Seven More at Israeli Assisted Living Facility Diagnosed With Novel Coronavirus

All are only slightly ill, but facility now left understaffed and untested

Nir Hasson
Nir Hasson
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Health workers disinfecting the Migdal Nofim nursing home in Jerusalem, March 16, 2020.
Health workers disinfecting the Migdal Nofim nursing home in Jerusalem, March 16, 2020.Credit: Emil Salman
Nir Hasson
Nir Hasson

An 80-year-old resident of a Jerusalem assisted living facility and six staff members – including two migrant workers – have contracted the coronavirus, in addition to the first staff member who tested positive for the virus last week.

All are only slightly ill. Two other women residents were taken to the hospital on Sunday after they showed symptoms of the disease, but their test results have not come back yet.

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The 80-year-old man was taken to the hospital by Magen David Adom, but brought back to the facility, Migdal Nofim, after it was decided that he was not sick. However, three hours later he showed symptoms and was taken back to the hospital, and on Sunday evening was diagnosed with the coronavirus.

All the residents of Migdal Nofim are in isolation in their rooms, but the Health Ministry is not testing them despite the spread of the virus and the fact that their age puts them in the high-risk group. The Health Ministry has also not checked whether the residents were near people who were diagnosed with the virus. “I asked and they told me the tests are not valid if there are no symptoms,” said Migdal Nofim’s CEO, Rafi Pollak, said.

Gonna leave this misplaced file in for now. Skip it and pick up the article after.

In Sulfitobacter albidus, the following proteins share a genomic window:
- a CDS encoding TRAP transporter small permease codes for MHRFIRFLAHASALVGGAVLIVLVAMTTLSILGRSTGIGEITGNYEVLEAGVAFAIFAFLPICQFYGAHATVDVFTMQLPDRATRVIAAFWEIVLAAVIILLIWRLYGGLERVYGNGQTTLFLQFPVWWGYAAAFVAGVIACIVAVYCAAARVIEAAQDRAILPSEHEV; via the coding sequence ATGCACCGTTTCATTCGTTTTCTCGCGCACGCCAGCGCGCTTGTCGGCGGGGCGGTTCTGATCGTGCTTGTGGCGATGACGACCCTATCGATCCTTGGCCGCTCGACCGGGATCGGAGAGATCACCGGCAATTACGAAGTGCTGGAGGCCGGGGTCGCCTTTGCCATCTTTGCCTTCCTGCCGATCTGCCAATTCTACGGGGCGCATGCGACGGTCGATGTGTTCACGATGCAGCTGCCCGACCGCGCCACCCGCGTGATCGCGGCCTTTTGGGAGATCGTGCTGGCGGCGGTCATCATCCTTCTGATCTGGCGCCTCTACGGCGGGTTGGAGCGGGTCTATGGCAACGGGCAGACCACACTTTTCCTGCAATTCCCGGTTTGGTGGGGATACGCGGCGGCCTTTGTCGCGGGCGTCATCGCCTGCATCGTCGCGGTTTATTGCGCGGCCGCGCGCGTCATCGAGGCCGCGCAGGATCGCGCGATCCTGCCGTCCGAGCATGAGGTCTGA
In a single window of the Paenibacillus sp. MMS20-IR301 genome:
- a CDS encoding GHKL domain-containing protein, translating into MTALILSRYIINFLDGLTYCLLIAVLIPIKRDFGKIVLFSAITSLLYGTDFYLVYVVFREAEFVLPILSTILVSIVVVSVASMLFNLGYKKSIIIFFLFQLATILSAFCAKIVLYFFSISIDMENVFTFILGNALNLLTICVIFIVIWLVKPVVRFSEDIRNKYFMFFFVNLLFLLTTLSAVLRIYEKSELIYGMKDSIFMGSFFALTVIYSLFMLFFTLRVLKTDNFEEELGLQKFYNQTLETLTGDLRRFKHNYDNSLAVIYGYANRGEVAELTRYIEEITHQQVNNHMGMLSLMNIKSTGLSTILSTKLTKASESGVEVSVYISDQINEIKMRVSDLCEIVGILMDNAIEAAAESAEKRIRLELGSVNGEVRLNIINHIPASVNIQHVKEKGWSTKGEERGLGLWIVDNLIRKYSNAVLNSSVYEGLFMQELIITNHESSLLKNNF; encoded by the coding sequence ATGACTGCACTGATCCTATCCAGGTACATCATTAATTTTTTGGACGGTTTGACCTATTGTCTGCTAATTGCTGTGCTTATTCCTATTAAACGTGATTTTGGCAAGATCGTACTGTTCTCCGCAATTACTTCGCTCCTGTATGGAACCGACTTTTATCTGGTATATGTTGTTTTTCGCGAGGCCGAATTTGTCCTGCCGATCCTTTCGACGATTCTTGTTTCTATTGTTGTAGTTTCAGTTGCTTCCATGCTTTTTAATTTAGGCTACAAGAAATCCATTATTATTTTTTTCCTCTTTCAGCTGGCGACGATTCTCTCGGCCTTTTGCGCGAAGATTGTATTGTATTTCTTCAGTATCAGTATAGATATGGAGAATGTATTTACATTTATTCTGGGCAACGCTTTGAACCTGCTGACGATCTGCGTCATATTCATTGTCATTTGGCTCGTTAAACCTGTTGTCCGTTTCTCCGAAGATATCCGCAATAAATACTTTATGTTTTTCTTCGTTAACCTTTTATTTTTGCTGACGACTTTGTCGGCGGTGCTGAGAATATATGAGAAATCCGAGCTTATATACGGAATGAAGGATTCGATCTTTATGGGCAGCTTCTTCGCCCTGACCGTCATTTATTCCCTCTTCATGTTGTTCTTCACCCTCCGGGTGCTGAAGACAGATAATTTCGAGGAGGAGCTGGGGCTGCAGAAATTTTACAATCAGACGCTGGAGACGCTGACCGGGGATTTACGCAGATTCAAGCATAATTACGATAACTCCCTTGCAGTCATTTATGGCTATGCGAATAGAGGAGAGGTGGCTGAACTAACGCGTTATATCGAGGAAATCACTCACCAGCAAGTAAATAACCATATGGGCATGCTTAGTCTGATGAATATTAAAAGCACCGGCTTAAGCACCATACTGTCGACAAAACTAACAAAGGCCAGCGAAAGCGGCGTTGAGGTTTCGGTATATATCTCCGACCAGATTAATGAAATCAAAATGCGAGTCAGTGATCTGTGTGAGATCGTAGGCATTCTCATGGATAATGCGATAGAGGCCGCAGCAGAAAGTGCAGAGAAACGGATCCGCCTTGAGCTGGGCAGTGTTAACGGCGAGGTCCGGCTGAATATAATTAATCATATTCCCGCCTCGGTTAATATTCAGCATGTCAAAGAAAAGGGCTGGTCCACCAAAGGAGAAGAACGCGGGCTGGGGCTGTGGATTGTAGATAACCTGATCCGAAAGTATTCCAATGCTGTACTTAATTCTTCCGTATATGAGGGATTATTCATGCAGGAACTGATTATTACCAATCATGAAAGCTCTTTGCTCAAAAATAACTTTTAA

Last week, the facility’s social worker contracted the disease from a French citizen who attended a wedding where she was also a guest. After that, several staff members were placed in isolation, including Pollak and the facility’s chief physician. Two days later, a migrant worker caring for one of the residents collapsed and was hospitalized. Four others, two migrant workers and two Migdal Nofim nurses, also tested positive on Sunday.

“We’re pressuring for recognition as a disaster zone,” the chairman of the residents’ committee, Zvika Levy, said. “Let them start testing the residents, not just people who show symptoms.”

“They didn’t even check the people on the same floor as the sick ones,” he said. “The healthcare system has to consider the place very problematic, given the drama of the entire country. There are 170 residents here. There could be a catastrophe,” Levy said.

Meanwhile, the condition of the residents is good, Pollak and Levy said, but they say they are concerned about attrition. About 100 of the residents are alone in their rooms while others are couples. “It’s very strange. Yesterday people were in good spirits. There was a feeling of being able to deal with it and everyone wanted to help,” Levy said. “But now I’m afraid that with time, depression will set in. A day or two is alright, but there has to be an end to this joke. There are 100 people sitting alone at home and that’s not easy.”

The facility is now severely understaffed because most of the employees are in isolation. “I have no nurses; I have no doctor in the building,” Pollak said. “I’ve reduced office staff because I don’t want people to get infected. I only have one maintenance man who doesn’t leave the premises. The residents are alright. We’re communicating with them but I’m very worried…. I feel that I’m one step behind the events.”

“The situation is not good,” he added.

A previous version of this article incorrectly identified the Jerusalem assisted living facility as Nofei Yerushalayim. The facility is called Migdal Nofim.

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